38% of Americans consider themselves flexitarian. 36.5% of Americans are clinically obese. 93% of people believe breakfast is essential, but 66% of them skip it. Let’s face it, we all love stats. They adorn our pitch decks and retailer presentations. We cite them when we want to appear smarter and more knowledgeable. We use them as part of our go-to-market narrative. What if we’ve been using statistics in the wrong way? Could we leverage them so that they deepen our understanding and increase their narrative impact?

Yes, because behind every statistic is a person. By relegating that person to a data point or a number on a pitch deck, we miss the power of their story. We aggregate individuals into statistics and, in the process, anonymize and dehumanize them. That doesn’t make our story more compelling or help us better understand our consumers. Maybe we should try a different approach.

Kate looks up from her phone in quiet reflection. She just finished reading another article about the climate crisis. She stares down at the burger she is eating for lunch and thinks, “I can do better than this.” At that moment, she commits to eating a healthier diet for her and for the planet joining the other 38% of Americans who also consider themselves flexitarian. This will change the way she eats, shops, and the brands she buys.

Two of John’s friends have had recent cardiac events. That’s what is going through his head as he steps on the scale. He is one of the 36.5% of Americans who are clinically obese, and he is scared. He wants to be here for his wife and kids. He wants to have a good quality of life. He knows things have to change. But where does he turn, how does he start? He feels lost, vulnerable, and afraid. What will he eat? Will he need to learn to cook? Where does he go for information, what products can he trust?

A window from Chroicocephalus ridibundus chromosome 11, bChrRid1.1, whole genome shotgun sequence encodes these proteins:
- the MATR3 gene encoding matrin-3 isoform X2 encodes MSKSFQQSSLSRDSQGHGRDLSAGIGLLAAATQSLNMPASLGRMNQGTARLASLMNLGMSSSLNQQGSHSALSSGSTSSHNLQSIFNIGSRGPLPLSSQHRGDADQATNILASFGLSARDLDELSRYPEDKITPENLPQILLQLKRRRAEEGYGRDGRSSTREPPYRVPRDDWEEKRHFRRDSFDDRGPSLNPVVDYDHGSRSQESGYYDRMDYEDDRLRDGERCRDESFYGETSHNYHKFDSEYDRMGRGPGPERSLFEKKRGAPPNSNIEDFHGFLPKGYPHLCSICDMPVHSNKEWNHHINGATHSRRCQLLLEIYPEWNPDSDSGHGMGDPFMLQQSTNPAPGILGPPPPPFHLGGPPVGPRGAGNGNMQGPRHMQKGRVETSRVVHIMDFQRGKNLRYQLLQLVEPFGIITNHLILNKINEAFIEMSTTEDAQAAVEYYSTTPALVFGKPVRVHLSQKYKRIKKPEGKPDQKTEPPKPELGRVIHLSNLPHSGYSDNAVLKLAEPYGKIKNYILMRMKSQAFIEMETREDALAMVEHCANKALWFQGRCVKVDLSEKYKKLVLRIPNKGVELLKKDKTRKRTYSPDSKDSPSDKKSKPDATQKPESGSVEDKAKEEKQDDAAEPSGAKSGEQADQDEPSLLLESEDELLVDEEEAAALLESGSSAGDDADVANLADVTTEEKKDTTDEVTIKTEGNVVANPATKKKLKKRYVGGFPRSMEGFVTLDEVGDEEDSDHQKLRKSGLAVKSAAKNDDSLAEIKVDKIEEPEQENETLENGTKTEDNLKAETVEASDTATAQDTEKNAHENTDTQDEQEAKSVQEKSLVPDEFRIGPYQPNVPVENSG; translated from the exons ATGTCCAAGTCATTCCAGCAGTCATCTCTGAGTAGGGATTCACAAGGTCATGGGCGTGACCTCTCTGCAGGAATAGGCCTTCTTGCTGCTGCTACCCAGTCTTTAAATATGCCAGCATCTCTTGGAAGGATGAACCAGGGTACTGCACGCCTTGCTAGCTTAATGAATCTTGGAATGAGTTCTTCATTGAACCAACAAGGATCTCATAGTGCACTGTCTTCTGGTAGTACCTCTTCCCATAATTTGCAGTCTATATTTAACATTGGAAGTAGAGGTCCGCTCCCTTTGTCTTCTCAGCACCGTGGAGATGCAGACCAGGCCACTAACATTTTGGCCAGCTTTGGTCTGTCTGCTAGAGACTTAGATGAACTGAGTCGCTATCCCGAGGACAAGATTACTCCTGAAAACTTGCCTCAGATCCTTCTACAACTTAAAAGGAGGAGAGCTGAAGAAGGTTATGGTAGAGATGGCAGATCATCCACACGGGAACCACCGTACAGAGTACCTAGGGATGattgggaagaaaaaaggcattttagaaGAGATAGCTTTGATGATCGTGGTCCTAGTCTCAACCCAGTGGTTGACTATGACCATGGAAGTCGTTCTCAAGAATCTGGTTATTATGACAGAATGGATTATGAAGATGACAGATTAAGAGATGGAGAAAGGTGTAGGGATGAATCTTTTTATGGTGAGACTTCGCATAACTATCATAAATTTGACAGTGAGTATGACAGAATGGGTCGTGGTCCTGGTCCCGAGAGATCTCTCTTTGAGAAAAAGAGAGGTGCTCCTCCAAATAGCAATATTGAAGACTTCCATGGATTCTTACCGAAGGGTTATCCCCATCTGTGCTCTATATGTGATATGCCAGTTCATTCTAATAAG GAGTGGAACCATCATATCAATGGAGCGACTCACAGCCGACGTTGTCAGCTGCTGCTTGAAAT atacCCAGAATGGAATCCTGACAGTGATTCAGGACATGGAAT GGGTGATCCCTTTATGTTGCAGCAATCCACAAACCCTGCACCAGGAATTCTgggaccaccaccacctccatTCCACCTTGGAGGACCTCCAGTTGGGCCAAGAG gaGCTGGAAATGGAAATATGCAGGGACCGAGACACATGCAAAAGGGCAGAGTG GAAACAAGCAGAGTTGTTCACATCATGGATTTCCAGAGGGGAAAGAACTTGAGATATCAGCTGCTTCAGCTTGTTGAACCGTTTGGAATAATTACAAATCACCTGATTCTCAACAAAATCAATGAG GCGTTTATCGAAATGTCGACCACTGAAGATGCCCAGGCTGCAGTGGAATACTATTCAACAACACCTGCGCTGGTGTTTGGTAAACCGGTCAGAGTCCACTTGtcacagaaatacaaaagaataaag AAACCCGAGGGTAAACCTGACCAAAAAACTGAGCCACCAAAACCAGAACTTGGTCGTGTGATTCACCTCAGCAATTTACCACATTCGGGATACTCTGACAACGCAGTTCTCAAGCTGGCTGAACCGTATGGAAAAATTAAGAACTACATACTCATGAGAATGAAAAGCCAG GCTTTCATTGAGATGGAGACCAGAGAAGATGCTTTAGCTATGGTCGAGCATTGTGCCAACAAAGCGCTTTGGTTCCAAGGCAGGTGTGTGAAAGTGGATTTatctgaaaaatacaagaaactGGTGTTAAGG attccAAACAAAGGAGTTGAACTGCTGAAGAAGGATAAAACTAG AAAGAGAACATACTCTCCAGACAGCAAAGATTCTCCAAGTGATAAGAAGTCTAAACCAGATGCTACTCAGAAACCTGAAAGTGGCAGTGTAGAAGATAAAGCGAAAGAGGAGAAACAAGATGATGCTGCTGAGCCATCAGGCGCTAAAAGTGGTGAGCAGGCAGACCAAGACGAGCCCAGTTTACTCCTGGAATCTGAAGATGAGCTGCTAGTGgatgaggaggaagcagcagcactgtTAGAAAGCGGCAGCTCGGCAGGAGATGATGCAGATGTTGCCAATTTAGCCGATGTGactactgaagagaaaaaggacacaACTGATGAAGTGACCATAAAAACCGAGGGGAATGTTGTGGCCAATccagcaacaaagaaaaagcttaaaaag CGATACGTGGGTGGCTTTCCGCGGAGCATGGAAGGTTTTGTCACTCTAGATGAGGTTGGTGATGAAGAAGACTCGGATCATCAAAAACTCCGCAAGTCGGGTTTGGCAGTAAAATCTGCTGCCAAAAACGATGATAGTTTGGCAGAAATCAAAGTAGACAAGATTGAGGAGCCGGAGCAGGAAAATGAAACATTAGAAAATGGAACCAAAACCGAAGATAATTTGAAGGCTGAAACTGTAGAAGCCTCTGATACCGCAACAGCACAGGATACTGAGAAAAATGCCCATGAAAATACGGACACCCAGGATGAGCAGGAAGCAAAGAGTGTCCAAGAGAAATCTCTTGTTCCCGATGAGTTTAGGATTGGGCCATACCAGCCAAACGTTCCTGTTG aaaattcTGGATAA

It is another crazy morning for Jill and Scott. They take turns squeezing in workouts while the other works to get the kids ready for their Zoom classes. They, like 93% of Americans, know breakfast is essential. So, they take what little time they have to make their kids some cereal. But by the time they finish feeding them and cleaning up the dishes, there is no time left for them to eat. Plus, they aren’t sure what they should eat or even if they should. They’ve been reading about intermittent fasting and questioning what’s the right way to start their day. Instead, they become part of the 66% of Americans who skip breakfast because they are time-starved and nutrient confused.

Tell me, are the above three paragraphs more compelling than just the statistics themselves? Would they improve the way you tell your story to an investor or a retailer? More importantly, does it put a face and name to the problem you are trying to solve with your product?

In my opinion, it is yes to all of the above. Building a story around the data, we take what has been anonymized and dehumanized and make it personal and real. We are less effective when we disconnect the people we serve from the problem we are solving. The who in every one of our statistics should be a big part of what we are doing and why we are doing it.

A final note. Don’t throw shade on my stats. I didn’t do a lot of in-depth research, just a few Google searches. I needed some data points for illustrative effect. Thanks for reading.